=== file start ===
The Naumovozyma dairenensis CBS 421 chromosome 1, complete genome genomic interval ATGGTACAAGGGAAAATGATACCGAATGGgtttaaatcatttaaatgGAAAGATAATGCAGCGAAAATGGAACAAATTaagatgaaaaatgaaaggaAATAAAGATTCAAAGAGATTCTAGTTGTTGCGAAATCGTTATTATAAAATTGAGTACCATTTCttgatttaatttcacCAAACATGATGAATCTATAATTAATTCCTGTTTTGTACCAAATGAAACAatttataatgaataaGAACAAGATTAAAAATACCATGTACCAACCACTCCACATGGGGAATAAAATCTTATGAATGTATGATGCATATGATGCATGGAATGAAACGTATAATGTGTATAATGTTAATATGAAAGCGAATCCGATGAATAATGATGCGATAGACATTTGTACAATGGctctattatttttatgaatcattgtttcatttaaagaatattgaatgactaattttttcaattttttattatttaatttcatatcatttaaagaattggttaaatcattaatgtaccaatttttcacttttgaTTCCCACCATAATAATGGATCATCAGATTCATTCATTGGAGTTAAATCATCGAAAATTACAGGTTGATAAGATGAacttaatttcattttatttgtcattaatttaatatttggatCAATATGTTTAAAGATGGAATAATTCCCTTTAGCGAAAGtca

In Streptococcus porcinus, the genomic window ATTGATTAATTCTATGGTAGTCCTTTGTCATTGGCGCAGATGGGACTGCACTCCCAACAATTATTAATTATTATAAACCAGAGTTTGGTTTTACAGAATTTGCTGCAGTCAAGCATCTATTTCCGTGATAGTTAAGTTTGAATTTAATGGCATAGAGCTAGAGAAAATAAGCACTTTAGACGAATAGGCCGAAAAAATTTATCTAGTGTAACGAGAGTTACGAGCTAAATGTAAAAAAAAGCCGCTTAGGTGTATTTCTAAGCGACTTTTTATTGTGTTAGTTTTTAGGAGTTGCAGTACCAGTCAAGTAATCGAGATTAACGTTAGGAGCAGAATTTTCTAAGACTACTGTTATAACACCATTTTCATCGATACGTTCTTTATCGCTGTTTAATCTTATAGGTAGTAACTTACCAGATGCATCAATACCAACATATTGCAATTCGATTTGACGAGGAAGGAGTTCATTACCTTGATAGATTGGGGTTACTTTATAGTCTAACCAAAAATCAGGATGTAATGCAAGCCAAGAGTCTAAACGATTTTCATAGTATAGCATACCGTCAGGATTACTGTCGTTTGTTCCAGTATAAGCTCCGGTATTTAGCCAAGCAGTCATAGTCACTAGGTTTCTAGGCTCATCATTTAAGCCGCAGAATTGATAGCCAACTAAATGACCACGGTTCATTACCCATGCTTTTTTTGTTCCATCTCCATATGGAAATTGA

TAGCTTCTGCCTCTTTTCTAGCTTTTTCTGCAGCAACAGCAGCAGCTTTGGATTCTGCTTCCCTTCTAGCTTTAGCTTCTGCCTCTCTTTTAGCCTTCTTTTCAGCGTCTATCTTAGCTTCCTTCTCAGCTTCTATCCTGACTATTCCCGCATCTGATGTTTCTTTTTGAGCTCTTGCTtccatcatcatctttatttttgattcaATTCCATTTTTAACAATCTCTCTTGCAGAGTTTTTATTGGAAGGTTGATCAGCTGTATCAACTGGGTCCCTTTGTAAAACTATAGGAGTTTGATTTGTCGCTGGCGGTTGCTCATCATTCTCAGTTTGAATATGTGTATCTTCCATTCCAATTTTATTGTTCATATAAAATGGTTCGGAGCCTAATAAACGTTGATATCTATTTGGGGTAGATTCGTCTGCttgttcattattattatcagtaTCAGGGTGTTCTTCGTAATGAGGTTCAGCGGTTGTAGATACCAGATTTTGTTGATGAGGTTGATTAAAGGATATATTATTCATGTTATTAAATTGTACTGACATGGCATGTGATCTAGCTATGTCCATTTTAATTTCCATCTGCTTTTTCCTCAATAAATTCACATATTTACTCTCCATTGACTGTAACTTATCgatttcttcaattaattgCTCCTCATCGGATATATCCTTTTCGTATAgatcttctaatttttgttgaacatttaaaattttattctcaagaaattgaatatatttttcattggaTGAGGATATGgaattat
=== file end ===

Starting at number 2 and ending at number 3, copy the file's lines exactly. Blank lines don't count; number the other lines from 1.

In Streptococcus porcinus, the genomic window ATTGATTAATTCTATGGTAGTCCTTTGTCATTGGCGCAGATGGGACTGCACTCCCAACAATTATTAATTATTATAAACCAGAGTTTGGTTTTACAGAATTTGCTGCAGTCAAGCATCTATTTCCGTGATAGTTAAGTTTGAATTTAATGGCATAGAGCTAGAGAAAATAAGCACTTTAGACGAATAGGCCGAAAAAATTTATCTAGTGTAACGAGAGTTACGAGCTAAATGTAAAAAAAAGCCGCTTAGGTGTATTTCTAAGCGACTTTTTATTGTGTTAGTTTTTAGGAGTTGCAGTACCAGTCAAGTAATCGAGATTAACGTTAGGAGCAGAATTTTCTAAGACTACTGTTATAACACCATTTTCATCGATACGTTCTTTATCGCTGTTTAATCTTATAGGTAGTAACTTACCAGATGCATCAATACCAACATATTGCAATTCGATTTGACGAGGAAGGAGTTCATTACCTTGATAGATTGGGGTTACTTTATAGTCTAACCAAAAATCAGGATGTAATGCAAGCCAAGAGTCTAAACGATTTTCATAGTATAGCATACCGTCAGGATTACTGTCGTTTGTTCCAGTATAAGCTCCGGTATTTAGCCAAGCAGTCATAGTCACTAGGTTTCTAGGCTCATCATTTAAGCCGCAGAATTGATAGCCAACTAAATGACCACGGTTCATTACCCATGCTTTTTTTGTTCCATCTCCATATGGAAATTGA

TAGCTTCTGCCTCTTTTCTAGCTTTTTCTGCAGCAACAGCAGCAGCTTTGGATTCTGCTTCCCTTCTAGCTTTAGCTTCTGCCTCTCTTTTAGCCTTCTTTTCAGCGTCTATCTTAGCTTCCTTCTCAGCTTCTATCCTGACTATTCCCGCATCTGATGTTTCTTTTTGAGCTCTTGCTtccatcatcatctttatttttgattcaATTCCATTTTTAACAATCTCTCTTGCAGAGTTTTTATTGGAAGGTTGATCAGCTGTATCAACTGGGTCCCTTTGTAAAACTATAGGAGTTTGATTTGTCGCTGGCGGTTGCTCATCATTCTCAGTTTGAATATGTGTATCTTCCATTCCAATTTTATTGTTCATATAAAATGGTTCGGAGCCTAATAAACGTTGATATCTATTTGGGGTAGATTCGTCTGCttgttcattattattatcagtaTCAGGGTGTTCTTCGTAATGAGGTTCAGCGGTTGTAGATACCAGATTTTGTTGATGAGGTTGATTAAAGGATATATTATTCATGTTATTAAATTGTACTGACATGGCATGTGATCTAGCTATGTCCATTTTAATTTCCATCTGCTTTTTCCTCAATAAATTCACATATTTACTCTCCATTGACTGTAACTTATCgatttcttcaattaattgCTCCTCATCGGATATATCCTTTTCGTATAgatcttctaatttttgttgaacatttaaaattttattctcaagaaattgaatatatttttcattggaTGAGGATATGgaattat